Kent Monkman uses the actions and emotions of animals to convey a new hierarchy as well. In Study for Bad Medicine, bears roam in a suburban neighborhood. Three of them head in different directions. The one standing upright, in the position of a Homo sapien, makes his presence known through roaring. Perhaps it is in reaction to the splayed figure in front of him. A dropped purse reveals scattered items including perfume, lipstick and a bottle of pills. What appears to be a dart gun suggests that the fallen body has been tranquilized and overcome.
Monkman, who hails from Canada and has Cree and Irish heritage, incorporates iconography from both native and European traditions. A flying Renaissance angel breaks up the spatial façade of a residence. Three cubs cling to what appears to be a telephone pole. Yet, the top is clearly carved in the style of an indigenous culture, suggesting otherwise. Close examination shows bushes that double as contemporary infantry soldiers, as well as a native chief.
Amer Kobaslija also brings specific personal history to his narratives. Growing up in war-torn Bosnia, Kobaslija portrays the ravages left behind in the wake of catastrophes. He has captured the aftermath of global upheavals from Fukushima to Hurricane Sandy battered Staten Island.
In House Near the End of Kissam Avenue, Kobaslija captures the overwhelm and psychological despair in his view of a home that has been reduced to rubble. Small accents of orange and red underscore the personal items — among tones of ochres, browns, and bluish greys depicting the structural refuse.
Employing vibrant colors and narrative scope, the cut paper on wood works of Brian Adam Douglas read, from a distance, like paintings. A Sort of Homecoming conveys the destruction and chaos left behind by a weather event. Storm clouds to the left of the perimeter give way to blue skies on the extreme right. There is detritus (some floating) of a pre-existing life — from tires to a teddy bear doll. A woman braces herself against a remaining wall, the flocked designed paper still intact. Is she holding on or standing firm? Douglas manages to convey both devastation and the potential for a new beginning.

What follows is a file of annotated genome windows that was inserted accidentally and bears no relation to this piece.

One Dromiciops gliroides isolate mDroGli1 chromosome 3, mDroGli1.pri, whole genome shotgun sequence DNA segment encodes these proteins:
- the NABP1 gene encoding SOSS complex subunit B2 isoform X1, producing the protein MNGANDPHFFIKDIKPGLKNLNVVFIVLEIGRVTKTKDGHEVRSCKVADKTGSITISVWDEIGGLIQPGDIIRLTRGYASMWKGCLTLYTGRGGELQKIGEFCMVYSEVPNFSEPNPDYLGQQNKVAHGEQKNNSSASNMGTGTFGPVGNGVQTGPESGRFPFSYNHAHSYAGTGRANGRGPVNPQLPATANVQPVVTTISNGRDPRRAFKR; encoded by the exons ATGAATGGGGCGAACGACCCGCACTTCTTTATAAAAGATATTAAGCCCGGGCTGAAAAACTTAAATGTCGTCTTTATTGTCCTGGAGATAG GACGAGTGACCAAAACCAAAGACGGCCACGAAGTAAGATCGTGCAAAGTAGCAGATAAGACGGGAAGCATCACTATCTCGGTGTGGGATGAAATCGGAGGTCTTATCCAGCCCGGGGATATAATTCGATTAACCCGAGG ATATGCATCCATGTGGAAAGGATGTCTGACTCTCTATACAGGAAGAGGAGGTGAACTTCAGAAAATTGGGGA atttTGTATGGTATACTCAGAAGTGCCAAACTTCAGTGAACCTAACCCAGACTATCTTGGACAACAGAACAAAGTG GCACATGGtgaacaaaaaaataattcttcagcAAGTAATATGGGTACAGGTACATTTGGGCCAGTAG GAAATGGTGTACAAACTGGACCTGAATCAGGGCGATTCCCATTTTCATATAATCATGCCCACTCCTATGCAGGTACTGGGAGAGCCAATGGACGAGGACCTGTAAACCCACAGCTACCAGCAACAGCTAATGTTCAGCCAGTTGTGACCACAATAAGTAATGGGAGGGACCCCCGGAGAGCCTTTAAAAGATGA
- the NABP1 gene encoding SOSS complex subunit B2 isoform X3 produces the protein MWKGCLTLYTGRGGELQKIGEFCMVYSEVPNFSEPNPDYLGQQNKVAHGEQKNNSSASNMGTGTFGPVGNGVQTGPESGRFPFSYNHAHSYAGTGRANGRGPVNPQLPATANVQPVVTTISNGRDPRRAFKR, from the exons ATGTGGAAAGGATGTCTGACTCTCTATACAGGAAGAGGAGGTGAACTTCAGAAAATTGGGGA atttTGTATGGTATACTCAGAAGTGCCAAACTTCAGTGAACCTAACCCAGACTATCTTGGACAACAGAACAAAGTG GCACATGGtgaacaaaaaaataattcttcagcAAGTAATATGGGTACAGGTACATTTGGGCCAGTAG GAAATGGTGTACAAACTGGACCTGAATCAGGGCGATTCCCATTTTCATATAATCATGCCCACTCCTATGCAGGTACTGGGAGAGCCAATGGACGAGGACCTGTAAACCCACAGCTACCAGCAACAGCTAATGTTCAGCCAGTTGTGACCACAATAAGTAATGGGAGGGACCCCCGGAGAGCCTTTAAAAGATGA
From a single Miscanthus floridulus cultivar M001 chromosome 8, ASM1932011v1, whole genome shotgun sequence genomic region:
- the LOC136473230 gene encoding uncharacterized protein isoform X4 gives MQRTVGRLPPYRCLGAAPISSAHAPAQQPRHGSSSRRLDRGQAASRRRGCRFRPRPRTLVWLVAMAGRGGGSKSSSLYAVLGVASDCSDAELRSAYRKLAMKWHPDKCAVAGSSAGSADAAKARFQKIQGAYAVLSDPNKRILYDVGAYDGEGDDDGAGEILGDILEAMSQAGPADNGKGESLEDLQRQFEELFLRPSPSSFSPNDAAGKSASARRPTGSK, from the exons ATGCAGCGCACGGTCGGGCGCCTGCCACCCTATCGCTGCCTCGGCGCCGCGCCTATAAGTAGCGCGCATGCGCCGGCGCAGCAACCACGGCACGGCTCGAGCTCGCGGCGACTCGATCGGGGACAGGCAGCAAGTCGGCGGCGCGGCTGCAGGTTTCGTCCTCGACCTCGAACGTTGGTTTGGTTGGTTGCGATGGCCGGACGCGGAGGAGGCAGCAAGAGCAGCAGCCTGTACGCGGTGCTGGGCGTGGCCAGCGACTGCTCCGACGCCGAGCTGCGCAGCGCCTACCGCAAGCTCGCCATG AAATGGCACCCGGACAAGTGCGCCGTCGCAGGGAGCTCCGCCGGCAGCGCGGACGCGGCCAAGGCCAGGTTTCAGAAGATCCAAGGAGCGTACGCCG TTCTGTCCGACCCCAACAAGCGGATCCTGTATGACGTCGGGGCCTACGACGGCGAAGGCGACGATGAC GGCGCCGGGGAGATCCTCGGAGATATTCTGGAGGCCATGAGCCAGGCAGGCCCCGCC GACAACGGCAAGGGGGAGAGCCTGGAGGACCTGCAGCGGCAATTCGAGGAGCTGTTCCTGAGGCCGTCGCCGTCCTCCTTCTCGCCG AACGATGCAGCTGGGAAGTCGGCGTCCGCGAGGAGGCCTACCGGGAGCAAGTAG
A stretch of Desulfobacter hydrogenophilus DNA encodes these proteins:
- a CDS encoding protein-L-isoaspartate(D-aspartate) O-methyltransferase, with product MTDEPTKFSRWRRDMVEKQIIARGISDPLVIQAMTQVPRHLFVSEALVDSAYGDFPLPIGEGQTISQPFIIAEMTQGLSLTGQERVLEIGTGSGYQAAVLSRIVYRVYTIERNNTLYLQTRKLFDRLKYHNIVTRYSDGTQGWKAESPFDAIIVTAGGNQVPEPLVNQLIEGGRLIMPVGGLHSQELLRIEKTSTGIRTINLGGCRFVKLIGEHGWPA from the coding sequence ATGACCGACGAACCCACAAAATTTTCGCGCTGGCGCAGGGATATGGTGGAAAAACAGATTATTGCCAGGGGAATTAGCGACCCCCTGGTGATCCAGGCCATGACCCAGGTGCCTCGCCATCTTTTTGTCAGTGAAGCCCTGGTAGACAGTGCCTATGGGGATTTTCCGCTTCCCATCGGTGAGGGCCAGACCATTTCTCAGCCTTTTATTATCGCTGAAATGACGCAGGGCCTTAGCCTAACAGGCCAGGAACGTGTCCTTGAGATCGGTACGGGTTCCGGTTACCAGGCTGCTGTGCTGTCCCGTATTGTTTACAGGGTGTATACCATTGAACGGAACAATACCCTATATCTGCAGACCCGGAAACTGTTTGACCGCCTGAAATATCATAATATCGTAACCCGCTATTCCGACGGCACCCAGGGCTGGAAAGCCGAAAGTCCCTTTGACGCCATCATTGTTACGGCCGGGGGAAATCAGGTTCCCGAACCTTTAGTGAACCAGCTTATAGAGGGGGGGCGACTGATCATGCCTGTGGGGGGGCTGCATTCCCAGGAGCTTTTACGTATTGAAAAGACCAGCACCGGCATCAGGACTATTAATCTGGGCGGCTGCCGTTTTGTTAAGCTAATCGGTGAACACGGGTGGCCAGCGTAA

The continuous cycle of birth and death, growth and decay, and ultimately the question of whether the co-existence of nature and humans is viable are manifested in Jon Rappleye’s Before the Dawn. Melding the look of a Durer print with the phantasmagoria of Dali, Rappleye surrounds his “creature” with birds, insects, and flowers — all rendered with intense detail. Although the skull is being transversed by worms, one eye is intact and gazes directly out at the viewer. The flesh of a hand gives way to a radial bone, which in turn becomes a tree-like structure. An owl resides in a crevice, a snake coils from torso to shoulder, and small, rodent-like animals inhabit within the form as well. Is this the future of humanity, or merely the end?
Creatives have become increasingly proactive in the environmental space, visualizing for the public what could be around the corner if policy isn’t reset to address current challenges.
Wrath — Force of Nature proves to be a good starting point for engaging a conversaton.
Exhibiting artists: Diane Burko, Brian Adam Douglas, Angela Dufresne, Julie Heffernan, Amer Kobasilja, Kent Monkman, Tameka Norris, Brian Novatny, David Opdyke, Anne Peabody, Jon Rappleye and Alexis Rockman
Through September 7, 2015
675 West 252nd Street
Bronx, New York